BOB WEST ON GOLF — Golf spotlight shines on USA’s Ryder Cup challenge

Published 12:07 am Wednesday, September 22, 2021

Every red-blooded American golfer who loves to chant or hear “USA, USA” figures to be planted in front of the television or roaming the grounds of Wisconsin’s Whistling Straits this weekend for the most compelling viewing a usually genteel sport offers.

It’s the much-anticipated 43rd playing of the Ryder Cup — the every-other-year battle between America and Europe. That, of course, means gnashing one’s teeth over the site of Ian Poulter and Sergio Garcia celebrating, dreading chants of “Ole, Ole”, fretting over why the PGA Tour’s best don’t make more clutch putts and hoping the good guys can turn around a disturbing trend.

An event that used to have less drama than Alabama football games has taken a puzzling twist toward European domination. The Euros have celebrated six of the last nine times the Ryder Cup was played. Dating back to 1979, when players from continental Europe were added to Great Britain to help level the playing field, the U.S. is 8-11-1.

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For whatever reason, American pros just can’t seem to figure out match play, can’t adapt to team golf. Stars, including Tiger Woods, who win majors have been unable to rise to the occasion when confronted with a different set of circumstances. The Euros thrive, the Americans wilt.

Whistling Straits, which saw its chance to be on golf’s big stage postponed a year by COVID, is a gorgeous track and is said to favor American pros because it puts a premium on distance off the tee. As always, though, it will come down to who can get the ball in the hole.

For those wanting to make viewing plans, it’s all Golf Channel and NBC. Golf Channel airs matches from 9 a.m. to 6 p.m. Friday and 7 a.m. to 8 a.m. Saturday. NBC jumps in from 8 a.m. to 6 p.m. Saturday and 11 a.m. to 5 p.m. Sunday.

Format for the first two days is four alternate shot and four best ball matches in the morning and afternoon. It’s head-to-head singles play on Sunday when the Americans are usually trying to come from behind.

Noteworthy for Team USA is that six of 12 players – Harris English, Daniel Berger, Colin Morikawa, Scottie Scheffler, Xander Schauffele and Patrick Cantlay are Ryder Cup rookies. Rounding out the team are Justin Thomas, Jordan Spieth, Dustin Johnson, Brooks Koepka, Tony Finau and Bryson DeChambeau.

Job one for U.S. captain Steve Stricker is how to mix and match his players. The lone given seems to be a pairing of Thomas and Spieth who were dynamic together in the most recent Ryder Cup. The biggest question is who Stricker puts with controversial Bryson DeChambeau.

DeChambeau has never won a point in team play, going 0-3 in his only Ryder Cup appearance and 0-1-1 in the President’s Cup. Some players tolerate the wonky and weird DeChambeau while others, especially Brooks Koepka, make no bones of their dislike. Stricker would create a firestorm if he put that duo together.

There is no way in hell it will happen.

Europe, meanwhile, in a Golf Digest rating of players on both teams, has No. 1 and No. 2 in Jon Rahm and Rory McIlroy. They also have the infuriating Poulter, a fiery and inspirational leader whose Ryder Cup record is a daunting 14-6-2. He’s 5-0-1 in singles. Nobody really wants a piece of him in this event.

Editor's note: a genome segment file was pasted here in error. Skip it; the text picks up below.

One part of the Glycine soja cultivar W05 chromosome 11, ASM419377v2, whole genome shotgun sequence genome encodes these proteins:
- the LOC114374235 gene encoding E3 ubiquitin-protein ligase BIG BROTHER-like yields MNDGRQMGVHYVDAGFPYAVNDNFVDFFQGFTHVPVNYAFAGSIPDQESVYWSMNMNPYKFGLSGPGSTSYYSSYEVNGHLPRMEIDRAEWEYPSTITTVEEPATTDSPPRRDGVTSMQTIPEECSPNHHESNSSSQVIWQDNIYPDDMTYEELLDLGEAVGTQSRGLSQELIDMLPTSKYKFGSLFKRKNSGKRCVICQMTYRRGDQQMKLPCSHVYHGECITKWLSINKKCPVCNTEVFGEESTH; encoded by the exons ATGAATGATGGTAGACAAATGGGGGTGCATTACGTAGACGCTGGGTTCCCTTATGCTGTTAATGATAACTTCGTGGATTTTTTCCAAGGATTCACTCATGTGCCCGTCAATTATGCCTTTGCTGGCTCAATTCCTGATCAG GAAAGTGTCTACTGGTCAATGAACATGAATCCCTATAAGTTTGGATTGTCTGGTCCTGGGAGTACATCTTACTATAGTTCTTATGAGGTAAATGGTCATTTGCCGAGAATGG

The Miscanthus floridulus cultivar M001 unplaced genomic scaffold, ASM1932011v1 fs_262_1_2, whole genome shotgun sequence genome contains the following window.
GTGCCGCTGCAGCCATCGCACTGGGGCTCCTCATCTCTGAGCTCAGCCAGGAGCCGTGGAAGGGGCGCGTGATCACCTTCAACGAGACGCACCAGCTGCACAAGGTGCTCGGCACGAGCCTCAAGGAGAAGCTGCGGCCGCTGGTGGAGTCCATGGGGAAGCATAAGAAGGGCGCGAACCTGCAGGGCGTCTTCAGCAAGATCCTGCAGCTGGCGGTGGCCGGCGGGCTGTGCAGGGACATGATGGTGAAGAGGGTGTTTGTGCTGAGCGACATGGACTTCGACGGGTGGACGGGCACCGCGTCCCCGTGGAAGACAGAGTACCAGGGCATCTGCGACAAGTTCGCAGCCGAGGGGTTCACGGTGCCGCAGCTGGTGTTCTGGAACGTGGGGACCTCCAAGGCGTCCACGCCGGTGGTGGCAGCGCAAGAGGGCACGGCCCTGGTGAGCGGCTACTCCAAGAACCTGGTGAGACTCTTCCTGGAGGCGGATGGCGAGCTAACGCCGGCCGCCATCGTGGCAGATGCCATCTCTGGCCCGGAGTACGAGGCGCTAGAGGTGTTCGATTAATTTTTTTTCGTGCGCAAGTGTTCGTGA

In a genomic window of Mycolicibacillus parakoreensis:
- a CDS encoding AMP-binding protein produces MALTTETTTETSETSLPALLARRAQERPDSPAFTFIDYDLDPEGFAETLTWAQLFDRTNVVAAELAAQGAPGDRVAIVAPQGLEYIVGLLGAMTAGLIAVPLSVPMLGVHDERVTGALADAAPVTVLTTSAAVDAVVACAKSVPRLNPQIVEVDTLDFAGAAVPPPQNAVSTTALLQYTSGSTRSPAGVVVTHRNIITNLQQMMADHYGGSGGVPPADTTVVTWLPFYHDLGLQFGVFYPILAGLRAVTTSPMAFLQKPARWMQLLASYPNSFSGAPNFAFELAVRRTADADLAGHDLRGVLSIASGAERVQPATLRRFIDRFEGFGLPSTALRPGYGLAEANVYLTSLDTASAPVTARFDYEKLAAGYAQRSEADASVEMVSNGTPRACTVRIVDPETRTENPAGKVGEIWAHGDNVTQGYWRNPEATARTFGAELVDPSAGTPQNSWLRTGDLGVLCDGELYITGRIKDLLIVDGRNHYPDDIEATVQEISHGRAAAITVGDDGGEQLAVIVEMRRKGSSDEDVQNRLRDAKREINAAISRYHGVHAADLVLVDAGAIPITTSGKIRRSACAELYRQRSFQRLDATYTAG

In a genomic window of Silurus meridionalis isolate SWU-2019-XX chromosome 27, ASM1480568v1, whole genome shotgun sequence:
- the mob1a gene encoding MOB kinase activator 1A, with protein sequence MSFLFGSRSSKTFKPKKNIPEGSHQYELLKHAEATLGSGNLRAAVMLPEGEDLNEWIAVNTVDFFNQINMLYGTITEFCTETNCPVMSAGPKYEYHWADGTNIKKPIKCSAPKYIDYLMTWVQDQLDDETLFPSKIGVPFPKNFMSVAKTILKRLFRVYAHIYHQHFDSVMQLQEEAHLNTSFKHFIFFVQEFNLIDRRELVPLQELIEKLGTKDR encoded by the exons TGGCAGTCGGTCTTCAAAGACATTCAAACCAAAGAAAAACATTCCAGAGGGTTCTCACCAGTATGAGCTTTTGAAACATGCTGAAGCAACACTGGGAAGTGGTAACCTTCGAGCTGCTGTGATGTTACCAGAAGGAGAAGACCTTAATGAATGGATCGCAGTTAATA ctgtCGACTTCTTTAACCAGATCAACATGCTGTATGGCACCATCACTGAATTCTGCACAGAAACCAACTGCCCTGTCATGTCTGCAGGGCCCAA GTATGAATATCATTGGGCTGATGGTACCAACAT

Bottom line, if you love golf, this is must-see TV.

CHIP SHOTS: Biggest success story in a busy week for professional golfers with area ties was Lamar ex Dawie van der Walt. After getting his PGA Tour card a week earlier in the Korn Ferry Tour finals, the one-time Southland Conference Player of the Year tied for 22nd in the opening tournament of the 2021-22 season.

Van der Walt shot rounds of 68-70-68-72 in the Fortinet Championship and earned a check for $65,333. He hovered around the top 10 most of the week, stumbled out of the gate with three bogeys the first five holes on Sunday, then rallied for an even par closing round.

It was a mixed bag for Chris Stroud in his return to the tour after a year on the sidelines with back issues. Stroud missed the cut in the Fortinent with rounds of 72-75, but played well for the most part. A triple bogey on his 34th hole skewered a round that saw him make four birdies and an eagle.

Stroud’s most impressive stats were his driving. He had the 11th longest drive, was T35 in driving accuracy and finished 37th in driving distance. He is off this week for the Ryder Cup and expects to return for next week’s Sanderson Farms in Jackson, Mississippi.

The news was not as encouraging at the Fortinet for Andrew Landry. After a rocky 2020-21 season, Landry stumbled out of the gate with rounds of 77-77. He made only two birdies in 36 holes.

It was also a discouraging week for another Port Neches-Groves ex, Braden Bailey. Playing in the stage one qualifier for the Korn Ferry Tour at the Golf Club of Houston’s Member’s Course, Bailey missed advancing to the second stage by one shot by placing 22nd.

Bailey was 5 under on rounds of 70-71-69-73. His former Baylor teammate, Cooper Dossey, was medalist in the event at 22 under. Former LU star MJ Daffue was second at minus 21. Bailey’s schoolboy rival from Huntsville, Chandler Phillips, took third with minus 20.

A well-known figure on the Southeast Texas golf scene passed away last week at 78. Pat Baker, who at one time was head pro at Port Arthur Country Club and later opened the now defunct Airport Driving Range, was reportedly suffering from COVID 19.

Baker, a Marine who served in Vietnam, had been living in Anahuac for several years but was a regular in senior games at Babe Zaharias. The family has requested that memorial contributions be directed to the Lamar University golf team.

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